The report argues that the African Union should fully and unequivocally support the African Union High Level Implementation Panel, or AUHIP, proposal, which provides mechanisms for resolving Abyei’s final status, and defines and protects the rights of people living within and moving through the area. The report emphasizes that the lack of cooperation between the two governments, particularly Sudan’s outright rejection of the AUHIP proposal, remains a serious obstacle to reaching a resolution on Abyei’s status.
Renata Rendón, co-author of the report and Enough Project policy and advocacy director, said:
“The question of Abyei’s status has remained unresolved for decades, and the people of Abeyi continue to suffer the effects of cyclical conflicts perpetuated by continued ambiguity. The international community must make a clear commitment to pressure the Sudans to come to an enforceable agreement on determining Abyei’s final status and mitigate further destabilizing violence. Only a decision on the final status of Abyei will create the political stability necessary for sustainable peace in the area.”
Amanda Hsiao, co-author and Juba field researcher for the Enough Project, said:
“The AUHIP would protect the migratory, civic, political, and economic rights of the two communities with the greatest stake in Abyei—the Ngok Dinka, who historically have lived in Abyei and align themselves with South Sudan; and the Misseriya, nomadic people who traverse Abyei seasonally with their cattle and identify with Sudan. A credible international referendum and administrative structures for the area as outlined by the AUHIP proposal will ensure the continued rights of both communities, allowing them to benefit equitably and securely from Abyei’s natural resources. The African Union should prioritize civic education outreach among the local populations to inform them of the AUHIP proposal and the rights and protections it affords them.”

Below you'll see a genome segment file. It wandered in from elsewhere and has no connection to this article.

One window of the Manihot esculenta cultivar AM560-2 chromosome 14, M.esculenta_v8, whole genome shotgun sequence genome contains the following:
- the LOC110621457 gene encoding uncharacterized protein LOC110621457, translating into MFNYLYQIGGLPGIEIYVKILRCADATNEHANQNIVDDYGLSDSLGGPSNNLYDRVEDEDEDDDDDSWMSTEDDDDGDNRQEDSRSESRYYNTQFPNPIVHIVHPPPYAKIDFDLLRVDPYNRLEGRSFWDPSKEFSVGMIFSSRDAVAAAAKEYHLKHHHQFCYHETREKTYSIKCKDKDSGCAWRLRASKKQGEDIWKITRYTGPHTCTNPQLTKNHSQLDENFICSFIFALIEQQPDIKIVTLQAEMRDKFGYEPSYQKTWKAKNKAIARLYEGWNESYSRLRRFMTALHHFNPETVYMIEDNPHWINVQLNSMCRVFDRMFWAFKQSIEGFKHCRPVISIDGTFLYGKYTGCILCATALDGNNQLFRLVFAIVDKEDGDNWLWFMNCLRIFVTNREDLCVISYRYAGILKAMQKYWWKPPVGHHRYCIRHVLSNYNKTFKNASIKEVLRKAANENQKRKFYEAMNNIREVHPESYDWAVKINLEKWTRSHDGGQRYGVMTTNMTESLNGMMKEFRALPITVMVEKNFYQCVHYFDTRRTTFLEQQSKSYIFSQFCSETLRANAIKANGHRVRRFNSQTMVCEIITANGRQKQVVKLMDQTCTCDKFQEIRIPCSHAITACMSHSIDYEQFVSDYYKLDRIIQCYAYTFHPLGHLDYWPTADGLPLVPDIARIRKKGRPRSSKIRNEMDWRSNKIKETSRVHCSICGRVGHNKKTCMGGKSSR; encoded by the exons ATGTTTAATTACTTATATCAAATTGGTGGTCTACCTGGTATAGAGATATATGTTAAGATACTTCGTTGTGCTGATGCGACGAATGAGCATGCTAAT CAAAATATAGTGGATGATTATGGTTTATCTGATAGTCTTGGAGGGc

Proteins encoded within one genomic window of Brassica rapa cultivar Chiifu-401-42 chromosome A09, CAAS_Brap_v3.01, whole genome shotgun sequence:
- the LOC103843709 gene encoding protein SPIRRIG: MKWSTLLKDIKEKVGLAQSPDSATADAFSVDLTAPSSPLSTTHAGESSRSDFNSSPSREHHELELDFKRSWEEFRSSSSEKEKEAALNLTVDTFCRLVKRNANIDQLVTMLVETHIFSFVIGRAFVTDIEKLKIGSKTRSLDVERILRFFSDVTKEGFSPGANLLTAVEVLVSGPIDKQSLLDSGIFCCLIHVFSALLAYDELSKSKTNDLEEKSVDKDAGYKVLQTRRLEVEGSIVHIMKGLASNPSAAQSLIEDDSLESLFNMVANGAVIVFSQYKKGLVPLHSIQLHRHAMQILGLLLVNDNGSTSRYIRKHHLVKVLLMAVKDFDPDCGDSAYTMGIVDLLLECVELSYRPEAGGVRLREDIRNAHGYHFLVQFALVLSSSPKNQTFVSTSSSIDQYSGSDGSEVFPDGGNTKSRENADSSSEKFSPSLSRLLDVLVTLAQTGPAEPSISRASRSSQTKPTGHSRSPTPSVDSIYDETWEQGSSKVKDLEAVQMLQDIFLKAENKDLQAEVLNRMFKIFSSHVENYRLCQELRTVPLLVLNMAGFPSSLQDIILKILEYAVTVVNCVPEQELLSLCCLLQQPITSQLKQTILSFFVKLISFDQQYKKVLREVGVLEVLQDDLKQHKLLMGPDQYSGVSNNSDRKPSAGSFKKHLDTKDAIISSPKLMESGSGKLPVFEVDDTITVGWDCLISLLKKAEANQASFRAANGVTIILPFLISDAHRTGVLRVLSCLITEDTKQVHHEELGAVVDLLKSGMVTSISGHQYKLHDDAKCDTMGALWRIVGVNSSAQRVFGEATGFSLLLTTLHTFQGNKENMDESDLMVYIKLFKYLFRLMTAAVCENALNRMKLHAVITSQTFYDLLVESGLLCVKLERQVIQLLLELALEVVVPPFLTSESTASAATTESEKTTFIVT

The Enough Project is a project of the Center for American Progress to end genocide and crimes against humanity. Founded in 2007, Enough focuses on the crises in Sudan, South Sudan, eastern Congo, and areas affected by the Lord’s Resistance Army. Enough conducts intensive field research, develops practical policies to address these crises, and shares sensible tools to empower citizens and groups working for change. To learn more about Enough, go to www.enoughproject.org.
The cold war between Sudan and South Sudan could reignite into a devastating armed conflict if they do not quickly resolve their dispute over the final status of Abyei, a resource-rich area straddling the two countries’ ill-defined border. A new field report and video discusses the urgency of resolving the dispute in order to maintain peace and security in the region.
President Obama signed legislation into law yesterday that will expand the scope of the Rewards for Justice Program. On hand at the Oval Office signing ceremony were representatives from human rights organizations who have been important supporters in this effort and work on these issues every day, including Enough Project Executive Director John C. Bradshaw and our partners from Invisible Children, Resolve, and Humanity United.